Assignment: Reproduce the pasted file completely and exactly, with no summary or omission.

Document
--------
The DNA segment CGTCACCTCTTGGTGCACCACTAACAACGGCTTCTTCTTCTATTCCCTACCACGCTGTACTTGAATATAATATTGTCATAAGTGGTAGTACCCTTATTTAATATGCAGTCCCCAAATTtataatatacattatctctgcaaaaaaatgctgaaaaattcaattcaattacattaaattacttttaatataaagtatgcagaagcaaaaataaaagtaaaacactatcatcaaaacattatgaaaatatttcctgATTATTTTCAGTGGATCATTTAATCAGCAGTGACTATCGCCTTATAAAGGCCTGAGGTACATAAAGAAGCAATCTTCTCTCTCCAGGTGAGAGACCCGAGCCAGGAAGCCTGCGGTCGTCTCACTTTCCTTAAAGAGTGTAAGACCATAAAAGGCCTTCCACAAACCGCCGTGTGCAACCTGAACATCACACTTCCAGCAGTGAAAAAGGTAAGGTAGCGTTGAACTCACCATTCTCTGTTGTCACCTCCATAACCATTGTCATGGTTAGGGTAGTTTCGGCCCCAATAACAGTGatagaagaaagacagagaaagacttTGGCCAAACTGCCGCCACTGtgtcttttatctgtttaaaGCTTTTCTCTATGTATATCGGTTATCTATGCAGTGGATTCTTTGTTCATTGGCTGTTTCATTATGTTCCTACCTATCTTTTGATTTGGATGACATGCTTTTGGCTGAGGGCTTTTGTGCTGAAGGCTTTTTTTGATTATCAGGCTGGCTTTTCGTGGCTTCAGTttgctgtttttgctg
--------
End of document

The DNA segment CGTCACCTCTTGGTGCACCACTAACAACGGCTTCTTCTTCTATTCCCTACCACGCTGTACTTGAATATAATATTGTCATAAGTGGTAGTACCCTTATTTAATATGCAGTCCCCAAATTtataatatacattatctctgcaaaaaaatgctgaaaaattcaattcaattacattaaattacttttaatataaagtatgcagaagcaaaaataaaagtaaaacactatcatcaaaacattatgaaaatatttcctgATTATTTTCAGTGGATCATTTAATCAGCAGTGACTATCGCCTTATAAAGGCCTGAGGTACATAAAGAAGCAATCTTCTCTCTCCAGGTGAGAGACCCGAGCCAGGAAGCCTGCGGTCGTCTCACTTTCCTTAAAGAGTGTAAGACCATAAAAGGCCTTCCACAAACCGCCGTGTGCAACCTGAACATCACACTTCCAGCAGTGAAAAAGGTAAGGTAGCGTTGAACTCACCATTCTCTGTTGTCACCTCCATAACCATTGTCATGGTTAGGGTAGTTTCGGCCCCAATAACAGTGatagaagaaagacagagaaagacttTGGCCAAACTGCCGCCACTGtgtcttttatctgtttaaaGCTTTTCTCTATGTATATCGGTTATCTATGCAGTGGATTCTTTGTTCATTGGCTGTTTCATTATGTTCCTACCTATCTTTTGATTTGGATGACATGCTTTTGGCTGAGGGCTTTTGTGCTGAAGGCTTTTTTTGATTATCAGGCTGGCTTTTCGTGGCTTCAGTttgctgtttttgctg